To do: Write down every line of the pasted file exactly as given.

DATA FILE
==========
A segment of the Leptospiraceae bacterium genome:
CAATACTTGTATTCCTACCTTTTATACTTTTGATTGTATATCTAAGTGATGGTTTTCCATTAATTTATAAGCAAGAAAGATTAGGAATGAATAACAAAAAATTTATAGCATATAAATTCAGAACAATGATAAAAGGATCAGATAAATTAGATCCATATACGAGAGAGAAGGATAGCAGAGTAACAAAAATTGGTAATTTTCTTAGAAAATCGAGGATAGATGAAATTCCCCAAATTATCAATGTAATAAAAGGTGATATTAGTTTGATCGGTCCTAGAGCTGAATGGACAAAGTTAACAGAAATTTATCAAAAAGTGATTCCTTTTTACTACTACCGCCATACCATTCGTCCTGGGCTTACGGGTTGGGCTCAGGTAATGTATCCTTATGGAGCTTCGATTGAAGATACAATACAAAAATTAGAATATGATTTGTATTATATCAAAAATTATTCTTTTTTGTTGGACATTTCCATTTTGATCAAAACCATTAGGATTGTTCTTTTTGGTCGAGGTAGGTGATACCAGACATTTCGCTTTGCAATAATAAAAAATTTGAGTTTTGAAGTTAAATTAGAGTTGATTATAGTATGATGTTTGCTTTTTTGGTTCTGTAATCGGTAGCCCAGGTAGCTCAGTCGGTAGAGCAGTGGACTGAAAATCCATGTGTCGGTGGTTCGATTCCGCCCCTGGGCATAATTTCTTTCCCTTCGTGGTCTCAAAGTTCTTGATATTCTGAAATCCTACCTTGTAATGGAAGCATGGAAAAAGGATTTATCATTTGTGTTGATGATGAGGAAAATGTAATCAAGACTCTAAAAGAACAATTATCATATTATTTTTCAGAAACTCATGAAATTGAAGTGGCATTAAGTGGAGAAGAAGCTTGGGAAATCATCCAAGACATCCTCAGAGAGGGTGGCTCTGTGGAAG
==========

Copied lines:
A segment of the Leptospiraceae bacterium genome:
CAATACTTGTATTCCTACCTTTTATACTTTTGATTGTATATCTAAGTGATGGTTTTCCATTAATTTATAAGCAAGAAAGATTAGGAATGAATAACAAAAAATTTATAGCATATAAATTCAGAACAATGATAAAAGGATCAGATAAATTAGATCCATATACGAGAGAGAAGGATAGCAGAGTAACAAAAATTGGTAATTTTCTTAGAAAATCGAGGATAGATGAAATTCCCCAAATTATCAATGTAATAAAAGGTGATATTAGTTTGATCGGTCCTAGAGCTGAATGGACAAAGTTAACAGAAATTTATCAAAAAGTGATTCCTTTTTACTACTACCGCCATACCATTCGTCCTGGGCTTACGGGTTGGGCTCAGGTAATGTATCCTTATGGAGCTTCGATTGAAGATACAATACAAAAATTAGAATATGATTTGTATTATATCAAAAATTATTCTTTTTTGTTGGACATTTCCATTTTGATCAAAACCATTAGGATTGTTCTTTTTGGTCGAGGTAGGTGATACCAGACATTTCGCTTTGCAATAATAAAAAATTTGAGTTTTGAAGTTAAATTAGAGTTGATTATAGTATGATGTTTGCTTTTTTGGTTCTGTAATCGGTAGCCCAGGTAGCTCAGTCGGTAGAGCAGTGGACTGAAAATCCATGTGTCGGTGGTTCGATTCCGCCCCTGGGCATAATTTCTTTCCCTTCGTGGTCTCAAAGTTCTTGATATTCTGAAATCCTACCTTGTAATGGAAGCATGGAAAAAGGATTTATCATTTGTGTTGATGATGAGGAAAATGTAATCAAGACTCTAAAAGAACAATTATCATATTATTTTTCAGAAACTCATGAAATTGAAGTGGCATTAAGTGGAGAAGAAGCTTGGGAAATCATCCAAGACATCCTCAGAGAGGGTGGCTCTGTGGAAG